The Practical Wisdom of Catholic Social Teaching: Applied to the Death Penalty in the Secular World

Recently, the United States was able to experience the presence of Pope Francis. During this visit, it seemed that the American public became interested in all things Catholic, even if there was some disagreement with Church teaching. The Pope showed that some teachings of the Church offer some practical wisdom on the life issues and the dignity of the human life, not only religiously, but in the secular world as well.1

In his recent address to Congress, Pope Francis expressed support for the worldwide abolition of the death penalty. “The Golden Rule,” Pope Francis said, “reminds us of our responsibility to protect and defend human life at every stage of its development.” Since the beginning of his ministry, this conviction has led him “to advocate at different levels for the global abolition of the death penalty.” Francis goes on to say  that he is “convinced that this way is the best, since every life is sacred, every human person is endowed with an inalienable dignity, and society can only benefit from the rehabilitation of those convicted of crimes.”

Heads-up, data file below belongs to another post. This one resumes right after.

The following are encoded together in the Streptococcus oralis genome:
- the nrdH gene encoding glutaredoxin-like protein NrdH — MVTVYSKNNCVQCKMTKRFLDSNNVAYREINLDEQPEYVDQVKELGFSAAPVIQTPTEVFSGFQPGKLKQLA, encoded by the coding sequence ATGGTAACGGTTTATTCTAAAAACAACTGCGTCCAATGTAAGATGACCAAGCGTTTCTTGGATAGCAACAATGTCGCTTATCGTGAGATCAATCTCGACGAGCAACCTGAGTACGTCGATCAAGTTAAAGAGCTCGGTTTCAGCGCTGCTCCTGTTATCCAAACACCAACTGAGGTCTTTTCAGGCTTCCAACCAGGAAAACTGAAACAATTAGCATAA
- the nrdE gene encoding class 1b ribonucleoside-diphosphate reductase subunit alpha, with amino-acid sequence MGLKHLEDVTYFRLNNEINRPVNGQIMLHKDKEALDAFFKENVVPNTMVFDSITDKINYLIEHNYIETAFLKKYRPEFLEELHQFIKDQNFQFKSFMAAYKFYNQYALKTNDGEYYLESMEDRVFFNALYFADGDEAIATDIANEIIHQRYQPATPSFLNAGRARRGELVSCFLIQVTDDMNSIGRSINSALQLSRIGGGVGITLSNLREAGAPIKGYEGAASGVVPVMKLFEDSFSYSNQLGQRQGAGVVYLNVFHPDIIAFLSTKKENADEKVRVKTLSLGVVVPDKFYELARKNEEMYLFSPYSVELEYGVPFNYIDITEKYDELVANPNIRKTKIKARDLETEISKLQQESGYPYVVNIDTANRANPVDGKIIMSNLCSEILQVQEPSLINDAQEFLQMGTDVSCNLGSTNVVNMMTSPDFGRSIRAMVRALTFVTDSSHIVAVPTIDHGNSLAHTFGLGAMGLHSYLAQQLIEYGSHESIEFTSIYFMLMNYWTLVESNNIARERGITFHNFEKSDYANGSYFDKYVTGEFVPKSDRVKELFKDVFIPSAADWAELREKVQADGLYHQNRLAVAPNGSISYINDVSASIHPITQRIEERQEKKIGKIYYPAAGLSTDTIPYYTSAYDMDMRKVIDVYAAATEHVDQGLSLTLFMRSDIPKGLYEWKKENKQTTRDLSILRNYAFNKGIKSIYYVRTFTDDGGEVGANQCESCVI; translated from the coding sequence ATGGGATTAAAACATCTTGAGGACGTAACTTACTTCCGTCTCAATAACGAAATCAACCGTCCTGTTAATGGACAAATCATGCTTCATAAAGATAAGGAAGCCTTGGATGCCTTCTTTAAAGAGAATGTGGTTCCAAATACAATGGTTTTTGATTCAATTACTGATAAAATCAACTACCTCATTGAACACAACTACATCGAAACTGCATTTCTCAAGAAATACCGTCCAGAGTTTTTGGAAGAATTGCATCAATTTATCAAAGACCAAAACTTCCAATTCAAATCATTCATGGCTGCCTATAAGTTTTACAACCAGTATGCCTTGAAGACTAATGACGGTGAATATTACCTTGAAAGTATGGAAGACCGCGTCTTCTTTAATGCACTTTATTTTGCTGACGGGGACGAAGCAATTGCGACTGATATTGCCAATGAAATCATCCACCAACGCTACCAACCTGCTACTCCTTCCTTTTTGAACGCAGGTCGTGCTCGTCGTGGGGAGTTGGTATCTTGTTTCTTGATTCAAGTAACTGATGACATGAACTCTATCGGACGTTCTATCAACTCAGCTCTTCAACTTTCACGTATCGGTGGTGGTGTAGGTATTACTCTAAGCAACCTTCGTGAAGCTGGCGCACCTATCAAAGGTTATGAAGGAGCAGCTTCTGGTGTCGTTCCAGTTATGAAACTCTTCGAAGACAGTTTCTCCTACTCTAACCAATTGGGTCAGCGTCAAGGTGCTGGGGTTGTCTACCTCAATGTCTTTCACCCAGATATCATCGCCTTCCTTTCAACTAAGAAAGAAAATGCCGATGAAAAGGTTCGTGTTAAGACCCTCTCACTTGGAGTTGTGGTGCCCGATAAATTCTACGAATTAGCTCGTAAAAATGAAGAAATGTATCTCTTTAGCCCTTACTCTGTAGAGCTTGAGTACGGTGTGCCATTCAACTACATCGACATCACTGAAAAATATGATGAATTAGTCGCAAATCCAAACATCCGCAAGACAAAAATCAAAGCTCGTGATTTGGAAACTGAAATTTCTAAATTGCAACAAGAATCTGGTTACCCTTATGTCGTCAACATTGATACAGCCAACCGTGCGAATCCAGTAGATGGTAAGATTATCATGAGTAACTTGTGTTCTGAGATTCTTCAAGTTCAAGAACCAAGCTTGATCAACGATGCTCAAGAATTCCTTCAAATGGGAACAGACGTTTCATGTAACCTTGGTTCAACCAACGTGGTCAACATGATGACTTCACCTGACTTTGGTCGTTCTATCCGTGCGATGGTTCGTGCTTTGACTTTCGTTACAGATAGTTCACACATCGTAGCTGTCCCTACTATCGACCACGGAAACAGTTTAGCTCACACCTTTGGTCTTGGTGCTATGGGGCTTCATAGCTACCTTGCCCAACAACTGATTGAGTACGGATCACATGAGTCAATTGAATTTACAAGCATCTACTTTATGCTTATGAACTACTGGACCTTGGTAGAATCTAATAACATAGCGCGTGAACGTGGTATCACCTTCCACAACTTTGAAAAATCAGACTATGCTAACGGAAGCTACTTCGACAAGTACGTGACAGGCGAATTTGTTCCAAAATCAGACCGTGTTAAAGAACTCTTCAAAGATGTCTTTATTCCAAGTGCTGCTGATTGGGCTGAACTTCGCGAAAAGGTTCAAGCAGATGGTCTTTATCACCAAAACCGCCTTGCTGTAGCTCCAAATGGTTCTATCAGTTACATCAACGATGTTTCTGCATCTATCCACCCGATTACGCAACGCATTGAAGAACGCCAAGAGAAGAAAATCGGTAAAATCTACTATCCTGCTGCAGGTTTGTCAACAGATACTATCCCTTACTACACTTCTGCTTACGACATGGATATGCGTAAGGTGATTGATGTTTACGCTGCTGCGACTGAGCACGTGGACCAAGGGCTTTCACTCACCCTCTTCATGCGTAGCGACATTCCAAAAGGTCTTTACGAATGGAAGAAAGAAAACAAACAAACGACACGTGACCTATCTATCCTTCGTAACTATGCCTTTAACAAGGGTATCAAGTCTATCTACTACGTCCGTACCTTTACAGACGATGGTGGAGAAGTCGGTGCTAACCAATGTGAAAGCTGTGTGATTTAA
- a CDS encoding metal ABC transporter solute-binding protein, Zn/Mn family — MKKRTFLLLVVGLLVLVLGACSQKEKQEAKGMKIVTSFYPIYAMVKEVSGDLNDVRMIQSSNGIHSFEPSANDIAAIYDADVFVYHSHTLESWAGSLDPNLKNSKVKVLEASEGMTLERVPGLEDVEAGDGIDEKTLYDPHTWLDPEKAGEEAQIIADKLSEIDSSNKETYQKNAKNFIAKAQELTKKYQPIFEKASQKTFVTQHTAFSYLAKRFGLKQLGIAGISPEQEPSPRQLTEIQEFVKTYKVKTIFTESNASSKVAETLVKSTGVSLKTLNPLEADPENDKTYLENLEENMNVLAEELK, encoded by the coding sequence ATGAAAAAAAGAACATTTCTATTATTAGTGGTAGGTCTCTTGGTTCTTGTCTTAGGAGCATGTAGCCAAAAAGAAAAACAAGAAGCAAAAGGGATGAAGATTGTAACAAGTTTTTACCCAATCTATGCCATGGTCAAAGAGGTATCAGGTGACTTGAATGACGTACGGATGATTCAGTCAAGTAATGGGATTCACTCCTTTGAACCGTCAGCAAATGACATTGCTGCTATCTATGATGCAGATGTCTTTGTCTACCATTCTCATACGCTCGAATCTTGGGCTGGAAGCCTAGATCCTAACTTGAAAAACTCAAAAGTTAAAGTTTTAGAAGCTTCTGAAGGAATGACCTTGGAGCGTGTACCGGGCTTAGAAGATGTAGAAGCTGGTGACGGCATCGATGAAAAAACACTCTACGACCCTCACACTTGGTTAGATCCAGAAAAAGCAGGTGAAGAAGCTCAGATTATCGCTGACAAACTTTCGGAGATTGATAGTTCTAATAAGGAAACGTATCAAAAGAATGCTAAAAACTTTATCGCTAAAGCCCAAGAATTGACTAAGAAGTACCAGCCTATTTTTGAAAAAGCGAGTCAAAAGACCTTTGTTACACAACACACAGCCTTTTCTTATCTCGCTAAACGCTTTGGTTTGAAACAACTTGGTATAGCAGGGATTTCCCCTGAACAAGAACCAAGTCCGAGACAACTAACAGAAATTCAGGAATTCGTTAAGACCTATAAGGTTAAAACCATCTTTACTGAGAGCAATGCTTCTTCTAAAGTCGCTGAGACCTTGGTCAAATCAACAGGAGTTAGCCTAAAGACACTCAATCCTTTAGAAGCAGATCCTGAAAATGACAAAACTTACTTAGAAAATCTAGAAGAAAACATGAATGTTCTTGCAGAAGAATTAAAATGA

About twenty five years ago, the United States Conference of Catholic Bishops “renewed their call for the abolition of the death penalty”.  The bishops wrote, in A Culture of Life and the Penalty of Death, that  “Each of us is called to respect the life and dignity of every human being. Even when people deny the dignity of others, we must still recognize that their dignity is a gift from God and is not something that is earned or lost through their behavior. Respect for life applies to all, even the perpetrators of terrible acts. Punishment should be consistent with the demands of justice and with respect for human life and dignity.”

Pope Francis expressed his support for them, “Recently my brother bishops here in the United States renewed their call for the abolition of the death penalty. Not only do I support them, but I also offer encouragement to all those who are convinced that a just and necessary punishment must never exclude the dimension of hope and the goal of rehabilitation.” So even the Pope and the Bishops of the United States, who know what the Church’s teachings on the death penalty are, advocate for the abolition of this unnecessary, aggressive violence.